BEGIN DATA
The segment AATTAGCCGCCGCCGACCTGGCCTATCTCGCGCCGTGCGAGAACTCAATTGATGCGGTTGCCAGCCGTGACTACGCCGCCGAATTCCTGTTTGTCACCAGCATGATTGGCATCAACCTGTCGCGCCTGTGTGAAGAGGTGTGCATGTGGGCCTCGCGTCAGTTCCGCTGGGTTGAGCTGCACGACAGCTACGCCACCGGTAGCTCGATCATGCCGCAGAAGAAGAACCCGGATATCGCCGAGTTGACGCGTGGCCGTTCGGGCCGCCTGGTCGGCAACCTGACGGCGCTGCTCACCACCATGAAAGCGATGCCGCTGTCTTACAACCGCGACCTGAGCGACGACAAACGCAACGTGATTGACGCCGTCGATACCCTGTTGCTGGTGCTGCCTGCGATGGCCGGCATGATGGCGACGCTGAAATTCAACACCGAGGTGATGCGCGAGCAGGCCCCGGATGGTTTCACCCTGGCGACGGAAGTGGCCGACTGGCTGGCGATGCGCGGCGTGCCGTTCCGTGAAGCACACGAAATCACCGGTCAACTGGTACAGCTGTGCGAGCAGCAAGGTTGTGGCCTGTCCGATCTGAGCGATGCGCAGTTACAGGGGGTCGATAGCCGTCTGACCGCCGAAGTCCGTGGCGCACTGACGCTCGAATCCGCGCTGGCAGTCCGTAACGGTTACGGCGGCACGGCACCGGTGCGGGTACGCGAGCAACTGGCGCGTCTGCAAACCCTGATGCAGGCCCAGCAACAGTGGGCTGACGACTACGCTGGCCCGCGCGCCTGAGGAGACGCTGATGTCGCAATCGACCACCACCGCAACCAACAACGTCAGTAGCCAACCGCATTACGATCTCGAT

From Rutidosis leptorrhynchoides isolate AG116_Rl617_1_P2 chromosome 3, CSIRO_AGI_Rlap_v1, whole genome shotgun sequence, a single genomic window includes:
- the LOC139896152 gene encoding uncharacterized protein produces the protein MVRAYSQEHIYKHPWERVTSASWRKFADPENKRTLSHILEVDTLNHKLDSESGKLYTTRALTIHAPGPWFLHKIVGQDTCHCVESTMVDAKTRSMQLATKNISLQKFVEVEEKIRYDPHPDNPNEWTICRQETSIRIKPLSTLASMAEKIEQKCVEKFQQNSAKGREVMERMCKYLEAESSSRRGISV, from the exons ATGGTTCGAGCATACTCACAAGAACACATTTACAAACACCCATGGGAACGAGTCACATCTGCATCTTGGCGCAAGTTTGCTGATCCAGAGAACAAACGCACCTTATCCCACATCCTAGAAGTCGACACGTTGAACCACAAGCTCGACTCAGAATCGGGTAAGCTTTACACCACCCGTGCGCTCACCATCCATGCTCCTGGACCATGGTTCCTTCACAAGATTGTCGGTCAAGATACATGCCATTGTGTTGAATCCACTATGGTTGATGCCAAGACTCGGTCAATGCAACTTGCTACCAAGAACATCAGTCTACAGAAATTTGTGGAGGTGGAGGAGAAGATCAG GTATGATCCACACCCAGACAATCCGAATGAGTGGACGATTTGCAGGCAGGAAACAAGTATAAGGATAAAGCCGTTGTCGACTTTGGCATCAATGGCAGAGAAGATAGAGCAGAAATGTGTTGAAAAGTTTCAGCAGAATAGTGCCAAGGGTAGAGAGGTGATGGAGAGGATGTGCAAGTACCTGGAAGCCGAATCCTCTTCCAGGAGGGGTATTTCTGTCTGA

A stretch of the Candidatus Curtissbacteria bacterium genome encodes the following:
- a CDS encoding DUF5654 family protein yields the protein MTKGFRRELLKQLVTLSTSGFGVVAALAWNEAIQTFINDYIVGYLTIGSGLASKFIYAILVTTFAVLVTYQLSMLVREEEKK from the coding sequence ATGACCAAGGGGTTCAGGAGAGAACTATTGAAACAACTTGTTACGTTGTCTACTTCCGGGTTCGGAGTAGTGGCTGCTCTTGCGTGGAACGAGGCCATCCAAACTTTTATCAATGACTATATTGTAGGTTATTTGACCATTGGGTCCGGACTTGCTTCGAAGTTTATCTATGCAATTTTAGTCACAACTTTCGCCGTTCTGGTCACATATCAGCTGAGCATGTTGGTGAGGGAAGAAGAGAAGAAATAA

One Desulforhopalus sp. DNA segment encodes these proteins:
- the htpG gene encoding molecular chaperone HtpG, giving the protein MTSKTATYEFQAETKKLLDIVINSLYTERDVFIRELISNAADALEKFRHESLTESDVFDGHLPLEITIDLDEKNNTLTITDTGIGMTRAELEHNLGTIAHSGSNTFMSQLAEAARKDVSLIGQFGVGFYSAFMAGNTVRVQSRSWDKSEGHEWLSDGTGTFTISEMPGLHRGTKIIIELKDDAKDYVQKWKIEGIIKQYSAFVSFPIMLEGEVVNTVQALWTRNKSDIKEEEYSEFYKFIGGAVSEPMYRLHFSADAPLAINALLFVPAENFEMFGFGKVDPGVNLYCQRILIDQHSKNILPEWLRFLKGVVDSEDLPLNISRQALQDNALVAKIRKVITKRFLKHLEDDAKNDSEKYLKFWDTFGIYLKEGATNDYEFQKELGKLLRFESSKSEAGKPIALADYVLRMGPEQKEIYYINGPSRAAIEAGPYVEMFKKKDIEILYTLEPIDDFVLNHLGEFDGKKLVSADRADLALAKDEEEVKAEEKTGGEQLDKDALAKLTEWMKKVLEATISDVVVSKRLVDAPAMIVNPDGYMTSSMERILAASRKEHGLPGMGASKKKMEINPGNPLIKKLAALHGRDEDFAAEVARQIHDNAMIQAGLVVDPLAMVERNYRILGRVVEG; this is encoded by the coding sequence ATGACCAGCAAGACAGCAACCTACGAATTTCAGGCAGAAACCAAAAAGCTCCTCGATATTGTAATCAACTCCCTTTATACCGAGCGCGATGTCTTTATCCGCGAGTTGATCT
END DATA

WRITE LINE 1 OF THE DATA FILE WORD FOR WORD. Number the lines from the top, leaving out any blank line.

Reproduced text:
The segment AATTAGCCGCCGCCGACCTGGCCTATCTCGCGCCGTGCGAGAACTCAATTGATGCGGTTGCCAGCCGTGACTACGCCGCCGAATTCCTGTTTGTCACCAGCATGATTGGCATCAACCTGTCGCGCCTGTGTGAAGAGGTGTGCATGTGGGCCTCGCGTCAGTTCCGCTGGGTTGAGCTGCACGACAGCTACGCCACCGGTAGCTCGATCATGCCGCAGAAGAAGAACCCGGATATCGCCGAGTTGACGCGTGGCCGTTCGGGCCGCCTGGTCGGCAACCTGACGGCGCTGCTCACCACCATGAAAGCGATGCCGCTGTCTTACAACCGCGACCTGAGCGACGACAAACGCAACGTGATTGACGCCGTCGATACCCTGTTGCTGGTGCTGCCTGCGATGGCCGGCATGATGGCGACGCTGAAATTCAACACCGAGGTGATGCGCGAGCAGGCCCCGGATGGTTTCACCCTGGCGACGGAAGTGGCCGACTGGCTGGCGATGCGCGGCGTGCCGTTCCGTGAAGCACACGAAATCACCGGTCAACTGGTACAGCTGTGCGAGCAGCAAGGTTGTGGCCTGTCCGATCTGAGCGATGCGCAGTTACAGGGGGTCGATAGCCGTCTGACCGCCGAAGTCCGTGGCGCACTGACGCTCGAATCCGCGCTGGCAGTCCGTAACGGTTACGGCGGCACGGCACCGGTGCGGGTACGCGAGCAACTGGCGCGTCTGCAAACCCTGATGCAGGCCCAGCAACAGTGGGCTGACGACTACGCTGGCCCGCGCGCCTGAGGAGACGCTGATGTCGCAATCGACCACCACCGCAACCAACAACGTCAGTAGCCAACCGCATTACGATCTCGAT